The data for the entire Eurozone was far more encouraging. ZEW doesn’t publish data for current conditions, deeming it too difficult to obtain individual nation’s data in a timely manner.
Sentiment is on the rise across the Eurozone as a whole, most likely driven by the fact that there has been confirmation from the ECB that it has ended its programme of rate hikes, while there is a growing belief that rates will be cut sooner rather than later, possibly as soon as the end of the first quarter.
Today’s meeting of the Governing Council of the ECB is unlikely to provide anything other than an acknowledgement that, in its view, rates will need to remain elevated for a considerable time for inflation to be finally defeated.
The market’s view differs from that of the Central Bank. Despite the encouraging data, the economy is sliding towards a recession, and the ECB may be overtaken by events on the ground.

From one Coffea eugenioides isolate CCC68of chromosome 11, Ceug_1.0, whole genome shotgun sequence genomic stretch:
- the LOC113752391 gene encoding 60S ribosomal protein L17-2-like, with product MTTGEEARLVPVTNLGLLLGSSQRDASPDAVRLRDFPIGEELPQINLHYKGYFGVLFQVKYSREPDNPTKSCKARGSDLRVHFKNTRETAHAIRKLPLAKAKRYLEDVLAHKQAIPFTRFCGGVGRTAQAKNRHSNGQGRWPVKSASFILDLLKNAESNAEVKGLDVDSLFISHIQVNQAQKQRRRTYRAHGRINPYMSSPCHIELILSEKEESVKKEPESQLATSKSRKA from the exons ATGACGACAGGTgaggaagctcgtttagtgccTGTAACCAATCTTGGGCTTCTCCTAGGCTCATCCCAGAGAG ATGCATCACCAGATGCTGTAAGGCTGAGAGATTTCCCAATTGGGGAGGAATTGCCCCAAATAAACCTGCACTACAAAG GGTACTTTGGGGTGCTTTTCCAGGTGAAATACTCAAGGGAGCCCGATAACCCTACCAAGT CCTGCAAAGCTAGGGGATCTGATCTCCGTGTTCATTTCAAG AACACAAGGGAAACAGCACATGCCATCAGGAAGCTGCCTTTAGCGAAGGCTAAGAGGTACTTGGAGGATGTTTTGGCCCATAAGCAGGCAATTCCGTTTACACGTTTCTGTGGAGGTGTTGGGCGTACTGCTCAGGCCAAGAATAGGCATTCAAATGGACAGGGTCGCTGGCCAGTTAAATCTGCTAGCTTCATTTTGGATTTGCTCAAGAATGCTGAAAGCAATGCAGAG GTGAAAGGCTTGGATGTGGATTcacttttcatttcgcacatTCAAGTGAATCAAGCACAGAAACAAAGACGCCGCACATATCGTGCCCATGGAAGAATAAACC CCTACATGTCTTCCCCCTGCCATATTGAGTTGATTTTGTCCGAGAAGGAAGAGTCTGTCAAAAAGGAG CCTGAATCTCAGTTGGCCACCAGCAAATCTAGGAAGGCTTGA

However, it is doubtful that the ECB will be driven to cut rates even if the region suffers a mild recession, but if observers’ worst fears are realized, they may be left with no choice.
The rate at which inflation is falling, 2.9% last month, down from 4.3% the previous month, will provide the Governing Council with some encouragement, but they still seek the “holy grail” of 2% inflation and until that is achieved, they are expected to retain a hawkish bias.
The euro was driven higher yesterday by the market’s reaction to the U.S. inflation data. It rose to a high of 1.0828, but was unable to break through short-term resistance and fell back to close at 1.0797.
Once the three Central Bank meetings scheduled for this week are over, the market will probably feel comfortable to enter holiday, or end of year, mode and it will take an unexpected turn of events to drive the major currencies out of their established ranges.
Have a great day!
Exchange rate movements:
12 Dec - 13 Dec 2023
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Alan has been involved in the FX market for more than 25 years and brings a wealth of experience to his content. His knowledge has been gained while trading through some of the most volatile periods of recent history. His commentary relies on an understanding of past events and how they will affect future market performance.